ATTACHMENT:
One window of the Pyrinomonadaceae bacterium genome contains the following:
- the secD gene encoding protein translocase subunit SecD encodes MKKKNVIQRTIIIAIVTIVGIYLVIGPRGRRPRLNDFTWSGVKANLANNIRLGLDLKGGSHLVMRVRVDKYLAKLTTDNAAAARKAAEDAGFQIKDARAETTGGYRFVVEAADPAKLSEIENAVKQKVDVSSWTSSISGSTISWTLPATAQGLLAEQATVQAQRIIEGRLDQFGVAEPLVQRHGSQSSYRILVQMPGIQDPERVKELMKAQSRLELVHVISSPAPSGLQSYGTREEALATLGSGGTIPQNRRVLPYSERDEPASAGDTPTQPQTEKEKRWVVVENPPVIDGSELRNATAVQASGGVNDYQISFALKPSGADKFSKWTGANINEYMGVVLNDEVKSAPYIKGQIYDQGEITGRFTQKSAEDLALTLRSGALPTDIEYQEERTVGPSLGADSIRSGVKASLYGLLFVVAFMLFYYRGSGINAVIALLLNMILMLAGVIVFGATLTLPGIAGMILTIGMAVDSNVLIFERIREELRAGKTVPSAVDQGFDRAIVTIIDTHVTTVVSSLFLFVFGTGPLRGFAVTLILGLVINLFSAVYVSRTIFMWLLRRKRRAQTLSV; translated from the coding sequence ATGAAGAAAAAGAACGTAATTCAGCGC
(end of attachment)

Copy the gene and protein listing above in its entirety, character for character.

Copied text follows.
One window of the Pyrinomonadaceae bacterium genome contains the following:
- the secD gene encoding protein translocase subunit SecD encodes MKKKNVIQRTIIIAIVTIVGIYLVIGPRGRRPRLNDFTWSGVKANLANNIRLGLDLKGGSHLVMRVRVDKYLAKLTTDNAAAARKAAEDAGFQIKDARAETTGGYRFVVEAADPAKLSEIENAVKQKVDVSSWTSSISGSTISWTLPATAQGLLAEQATVQAQRIIEGRLDQFGVAEPLVQRHGSQSSYRILVQMPGIQDPERVKELMKAQSRLELVHVISSPAPSGLQSYGTREEALATLGSGGTIPQNRRVLPYSERDEPASAGDTPTQPQTEKEKRWVVVENPPVIDGSELRNATAVQASGGVNDYQISFALKPSGADKFSKWTGANINEYMGVVLNDEVKSAPYIKGQIYDQGEITGRFTQKSAEDLALTLRSGALPTDIEYQEERTVGPSLGADSIRSGVKASLYGLLFVVAFMLFYYRGSGINAVIALLLNMILMLAGVIVFGATLTLPGIAGMILTIGMAVDSNVLIFERIREELRAGKTVPSAVDQGFDRAIVTIIDTHVTTVVSSLFLFVFGTGPLRGFAVTLILGLVINLFSAVYVSRTIFMWLLRRKRRAQTLSV; translated from the coding sequence ATGAAGAAAAAGAACGTAATTCAGCGC